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Reviewed by Keyla Damaer for Readers' Favorite
Disquieting. Suffocating. Distressing. In The State by Sean K. Vlk, the State controls everyone and everything. Citizens are only supposed to serve and obey. Agent 216 was raised by the State and owes everything he has to the State. But what is that if not utter emptiness? Are a lavish apartment and plenty of food to eat, when most of the population lives on rations, enough to escape from the solitude everyone lives in? He has no doubts about that until the Resistance kidnaps him. The struggle during his days as a captive is strong, but in the end, the Resistance gives Agent 216 what the State always denied him: love, compassion, companionship, a sense of community and belonging. And no one could refuse such an offer, given for free and without demanding anything in return. In time, Agent 216 becomes an individual instead of being an appendage of the State and the Resistance grows with him and under his guidance. And that’s when things get interesting.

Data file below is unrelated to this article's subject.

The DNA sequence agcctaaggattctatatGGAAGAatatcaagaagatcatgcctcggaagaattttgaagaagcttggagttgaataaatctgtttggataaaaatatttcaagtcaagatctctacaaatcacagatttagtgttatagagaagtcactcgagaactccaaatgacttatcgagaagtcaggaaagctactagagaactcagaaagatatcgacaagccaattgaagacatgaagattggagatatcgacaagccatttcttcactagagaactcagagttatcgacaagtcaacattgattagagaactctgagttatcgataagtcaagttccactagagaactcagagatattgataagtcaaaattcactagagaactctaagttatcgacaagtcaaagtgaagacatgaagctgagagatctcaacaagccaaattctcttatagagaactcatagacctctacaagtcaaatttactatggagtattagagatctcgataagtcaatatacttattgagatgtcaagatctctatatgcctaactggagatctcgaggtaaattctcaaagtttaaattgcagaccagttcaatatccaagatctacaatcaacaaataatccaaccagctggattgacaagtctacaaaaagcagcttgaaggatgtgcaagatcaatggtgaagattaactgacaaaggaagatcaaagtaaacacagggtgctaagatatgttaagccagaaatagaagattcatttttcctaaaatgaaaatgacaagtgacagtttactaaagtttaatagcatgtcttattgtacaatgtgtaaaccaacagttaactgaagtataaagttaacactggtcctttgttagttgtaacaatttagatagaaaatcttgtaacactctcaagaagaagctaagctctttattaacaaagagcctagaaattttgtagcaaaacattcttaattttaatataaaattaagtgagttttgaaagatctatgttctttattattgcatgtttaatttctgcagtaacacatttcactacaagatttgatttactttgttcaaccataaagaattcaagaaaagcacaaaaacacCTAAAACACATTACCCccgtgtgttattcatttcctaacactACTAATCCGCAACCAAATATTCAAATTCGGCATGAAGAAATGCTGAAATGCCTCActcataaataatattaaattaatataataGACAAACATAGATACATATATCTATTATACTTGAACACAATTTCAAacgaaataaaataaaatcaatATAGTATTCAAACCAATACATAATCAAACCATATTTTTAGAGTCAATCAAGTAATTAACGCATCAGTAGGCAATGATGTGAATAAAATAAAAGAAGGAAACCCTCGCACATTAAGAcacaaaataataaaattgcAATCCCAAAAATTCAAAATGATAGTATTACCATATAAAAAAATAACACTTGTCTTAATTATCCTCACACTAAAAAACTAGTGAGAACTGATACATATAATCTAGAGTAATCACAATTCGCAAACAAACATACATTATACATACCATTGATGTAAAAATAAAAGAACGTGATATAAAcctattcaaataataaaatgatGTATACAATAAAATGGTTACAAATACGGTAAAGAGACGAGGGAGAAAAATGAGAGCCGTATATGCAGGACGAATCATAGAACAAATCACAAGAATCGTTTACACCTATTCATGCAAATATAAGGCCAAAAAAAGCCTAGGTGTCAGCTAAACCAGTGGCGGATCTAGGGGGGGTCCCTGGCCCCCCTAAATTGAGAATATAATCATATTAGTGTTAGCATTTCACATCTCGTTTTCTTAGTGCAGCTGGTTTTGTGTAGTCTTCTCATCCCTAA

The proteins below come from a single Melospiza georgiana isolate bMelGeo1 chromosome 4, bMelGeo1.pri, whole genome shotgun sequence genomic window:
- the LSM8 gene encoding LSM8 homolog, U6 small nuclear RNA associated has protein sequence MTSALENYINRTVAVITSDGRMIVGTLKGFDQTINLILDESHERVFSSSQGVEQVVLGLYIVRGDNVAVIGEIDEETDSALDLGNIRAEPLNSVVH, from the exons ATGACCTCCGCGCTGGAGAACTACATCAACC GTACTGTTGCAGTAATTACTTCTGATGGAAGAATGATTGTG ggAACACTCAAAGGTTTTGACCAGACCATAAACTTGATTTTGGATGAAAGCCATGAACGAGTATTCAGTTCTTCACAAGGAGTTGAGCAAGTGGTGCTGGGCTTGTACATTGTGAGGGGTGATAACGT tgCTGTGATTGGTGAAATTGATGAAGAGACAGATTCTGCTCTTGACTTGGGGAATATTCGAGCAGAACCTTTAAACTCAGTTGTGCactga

Is it going to end well, I asked myself. I had to read to the end of this explosive story to find out. And I wasn’t disappointed. Agent 216 reminds me of Winston Smith, and I’m sure the author was influenced by 1984 when writing this wonderful dystopian novel. And in some aspects, it’s even better than 1984. Here, the main character doesn’t even have the luxury of a name. He’s only a number but it doesn’t bother him just as it doesn’t bother any of his colleagues. They don’t know any better. Individuality is annihilated and ostracized in all possible ways and violence is just a means to an end. This is not easy reading and even if I liked it as much as I liked Orwell’s masterpiece, I had to take it in little doses. Definitely not for the fainthearted. Vlk’s characters seem real, even too much sometimes, but they’re always fleshed out beautifully. The State is an addition to the good dystopian novels I have read this year.